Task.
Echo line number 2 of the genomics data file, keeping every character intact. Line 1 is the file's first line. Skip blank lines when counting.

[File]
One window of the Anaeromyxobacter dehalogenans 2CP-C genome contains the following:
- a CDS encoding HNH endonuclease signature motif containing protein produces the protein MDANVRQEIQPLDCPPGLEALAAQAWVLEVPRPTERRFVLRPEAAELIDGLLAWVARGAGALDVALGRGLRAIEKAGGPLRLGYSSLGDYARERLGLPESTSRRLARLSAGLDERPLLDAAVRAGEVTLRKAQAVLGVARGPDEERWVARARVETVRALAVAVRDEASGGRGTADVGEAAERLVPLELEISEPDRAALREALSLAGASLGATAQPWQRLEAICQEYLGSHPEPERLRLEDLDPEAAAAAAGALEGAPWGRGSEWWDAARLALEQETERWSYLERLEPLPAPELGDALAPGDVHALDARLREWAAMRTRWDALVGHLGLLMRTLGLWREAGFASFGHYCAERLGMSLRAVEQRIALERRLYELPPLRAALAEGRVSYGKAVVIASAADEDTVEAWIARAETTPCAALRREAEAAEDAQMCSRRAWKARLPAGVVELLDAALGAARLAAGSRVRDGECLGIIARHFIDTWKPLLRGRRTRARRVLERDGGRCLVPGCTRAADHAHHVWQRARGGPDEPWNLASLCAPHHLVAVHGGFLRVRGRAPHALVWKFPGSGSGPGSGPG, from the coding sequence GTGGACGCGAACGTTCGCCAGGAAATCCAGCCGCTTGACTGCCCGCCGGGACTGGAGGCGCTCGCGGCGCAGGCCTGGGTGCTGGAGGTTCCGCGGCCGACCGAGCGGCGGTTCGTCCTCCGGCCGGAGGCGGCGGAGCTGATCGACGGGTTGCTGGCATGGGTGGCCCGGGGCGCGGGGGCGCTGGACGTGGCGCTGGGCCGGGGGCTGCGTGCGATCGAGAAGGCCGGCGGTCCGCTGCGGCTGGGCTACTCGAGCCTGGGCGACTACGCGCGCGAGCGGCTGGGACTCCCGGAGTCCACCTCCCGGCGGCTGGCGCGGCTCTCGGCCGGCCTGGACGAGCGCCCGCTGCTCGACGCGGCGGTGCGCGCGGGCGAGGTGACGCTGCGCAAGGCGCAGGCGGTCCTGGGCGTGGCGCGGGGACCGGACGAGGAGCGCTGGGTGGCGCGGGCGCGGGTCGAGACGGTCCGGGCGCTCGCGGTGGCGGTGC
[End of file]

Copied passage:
- a CDS encoding HNH endonuclease signature motif containing protein produces the protein MDANVRQEIQPLDCPPGLEALAAQAWVLEVPRPTERRFVLRPEAAELIDGLLAWVARGAGALDVALGRGLRAIEKAGGPLRLGYSSLGDYARERLGLPESTSRRLARLSAGLDERPLLDAAVRAGEVTLRKAQAVLGVARGPDEERWVARARVETVRALAVAVRDEASGGRGTADVGEAAERLVPLELEISEPDRAALREALSLAGASLGATAQPWQRLEAICQEYLGSHPEPERLRLEDLDPEAAAAAAGALEGAPWGRGSEWWDAARLALEQETERWSYLERLEPLPAPELGDALAPGDVHALDARLREWAAMRTRWDALVGHLGLLMRTLGLWREAGFASFGHYCAERLGMSLRAVEQRIALERRLYELPPLRAALAEGRVSYGKAVVIASAADEDTVEAWIARAETTPCAALRREAEAAEDAQMCSRRAWKARLPAGVVELLDAALGAARLAAGSRVRDGECLGIIARHFIDTWKPLLRGRRTRARRVLERDGGRCLVPGCTRAADHAHHVWQRARGGPDEPWNLASLCAPHHLVAVHGGFLRVRGRAPHALVWKFPGSGSGPGSGPG, from the coding sequence GTGGACGCGAACGTTCGCCAGGAAATCCAGCCGCTTGACTGCCCGCCGGGACTGGAGGCGCTCGCGGCGCAGGCCTGGGTGCTGGAGGTTCCGCGGCCGACCGAGCGGCGGTTCGTCCTCCGGCCGGAGGCGGCGGAGCTGATCGACGGGTTGCTGGCATGGGTGGCCCGGGGCGCGGGGGCGCTGGACGTGGCGCTGGGCCGGGGGCTGCGTGCGATCGAGAAGGCCGGCGGTCCGCTGCGGCTGGGCTACTCGAGCCTGGGCGACTACGCGCGCGAGCGGCTGGGACTCCCGGAGTCCACCTCCCGGCGGCTGGCGCGGCTCTCGGCCGGCCTGGACGAGCGCCCGCTGCTCGACGCGGCGGTGCGCGCGGGCGAGGTGACGCTGCGCAAGGCGCAGGCGGTCCTGGGCGTGGCGCGGGGACCGGACGAGGAGCGCTGGGTGGCGCGGGCGCGGGTCGAGACGGTCCGGGCGCTCGCGGTGGCGGTGC